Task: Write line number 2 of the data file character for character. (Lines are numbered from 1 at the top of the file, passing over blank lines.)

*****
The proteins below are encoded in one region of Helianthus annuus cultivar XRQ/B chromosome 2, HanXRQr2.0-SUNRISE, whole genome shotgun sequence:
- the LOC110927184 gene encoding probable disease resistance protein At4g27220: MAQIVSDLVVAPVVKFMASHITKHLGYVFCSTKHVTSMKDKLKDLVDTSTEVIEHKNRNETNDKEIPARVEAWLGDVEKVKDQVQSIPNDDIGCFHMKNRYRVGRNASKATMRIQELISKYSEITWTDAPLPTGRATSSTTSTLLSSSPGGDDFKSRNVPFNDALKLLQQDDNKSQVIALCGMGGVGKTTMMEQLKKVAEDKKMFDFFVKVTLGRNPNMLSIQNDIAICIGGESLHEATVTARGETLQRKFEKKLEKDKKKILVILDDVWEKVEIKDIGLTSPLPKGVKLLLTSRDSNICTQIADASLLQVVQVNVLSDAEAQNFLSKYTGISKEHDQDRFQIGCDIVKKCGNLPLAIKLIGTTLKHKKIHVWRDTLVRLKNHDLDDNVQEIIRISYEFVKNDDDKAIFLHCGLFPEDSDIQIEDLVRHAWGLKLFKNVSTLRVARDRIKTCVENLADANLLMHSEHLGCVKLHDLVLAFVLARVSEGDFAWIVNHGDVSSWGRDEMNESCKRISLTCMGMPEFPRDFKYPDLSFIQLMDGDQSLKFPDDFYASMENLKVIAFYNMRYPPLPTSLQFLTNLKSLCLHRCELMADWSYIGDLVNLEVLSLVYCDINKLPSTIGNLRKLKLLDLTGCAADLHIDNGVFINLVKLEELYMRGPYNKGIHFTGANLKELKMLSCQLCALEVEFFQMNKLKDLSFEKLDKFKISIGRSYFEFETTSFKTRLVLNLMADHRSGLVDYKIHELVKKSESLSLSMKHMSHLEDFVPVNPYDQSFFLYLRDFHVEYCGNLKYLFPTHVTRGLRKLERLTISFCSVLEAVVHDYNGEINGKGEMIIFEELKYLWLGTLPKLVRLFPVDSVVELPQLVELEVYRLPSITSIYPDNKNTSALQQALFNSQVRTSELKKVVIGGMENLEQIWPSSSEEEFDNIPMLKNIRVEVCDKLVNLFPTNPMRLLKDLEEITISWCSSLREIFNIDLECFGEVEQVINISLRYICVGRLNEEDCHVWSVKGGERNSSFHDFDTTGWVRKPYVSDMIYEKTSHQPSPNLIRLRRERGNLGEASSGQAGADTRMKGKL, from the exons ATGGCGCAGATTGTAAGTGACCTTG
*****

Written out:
- the LOC110927184 gene encoding probable disease resistance protein At4g27220: MAQIVSDLVVAPVVKFMASHITKHLGYVFCSTKHVTSMKDKLKDLVDTSTEVIEHKNRNETNDKEIPARVEAWLGDVEKVKDQVQSIPNDDIGCFHMKNRYRVGRNASKATMRIQELISKYSEITWTDAPLPTGRATSSTTSTLLSSSPGGDDFKSRNVPFNDALKLLQQDDNKSQVIALCGMGGVGKTTMMEQLKKVAEDKKMFDFFVKVTLGRNPNMLSIQNDIAICIGGESLHEATVTARGETLQRKFEKKLEKDKKKILVILDDVWEKVEIKDIGLTSPLPKGVKLLLTSRDSNICTQIADASLLQVVQVNVLSDAEAQNFLSKYTGISKEHDQDRFQIGCDIVKKCGNLPLAIKLIGTTLKHKKIHVWRDTLVRLKNHDLDDNVQEIIRISYEFVKNDDDKAIFLHCGLFPEDSDIQIEDLVRHAWGLKLFKNVSTLRVARDRIKTCVENLADANLLMHSEHLGCVKLHDLVLAFVLARVSEGDFAWIVNHGDVSSWGRDEMNESCKRISLTCMGMPEFPRDFKYPDLSFIQLMDGDQSLKFPDDFYASMENLKVIAFYNMRYPPLPTSLQFLTNLKSLCLHRCELMADWSYIGDLVNLEVLSLVYCDINKLPSTIGNLRKLKLLDLTGCAADLHIDNGVFINLVKLEELYMRGPYNKGIHFTGANLKELKMLSCQLCALEVEFFQMNKLKDLSFEKLDKFKISIGRSYFEFETTSFKTRLVLNLMADHRSGLVDYKIHELVKKSESLSLSMKHMSHLEDFVPVNPYDQSFFLYLRDFHVEYCGNLKYLFPTHVTRGLRKLERLTISFCSVLEAVVHDYNGEINGKGEMIIFEELKYLWLGTLPKLVRLFPVDSVVELPQLVELEVYRLPSITSIYPDNKNTSALQQALFNSQVRTSELKKVVIGGMENLEQIWPSSSEEEFDNIPMLKNIRVEVCDKLVNLFPTNPMRLLKDLEEITISWCSSLREIFNIDLECFGEVEQVINISLRYICVGRLNEEDCHVWSVKGGERNSSFHDFDTTGWVRKPYVSDMIYEKTSHQPSPNLIRLRRERGNLGEASSGQAGADTRMKGKL, from the exons ATGGCGCAGATTGTAAGTGACCTTG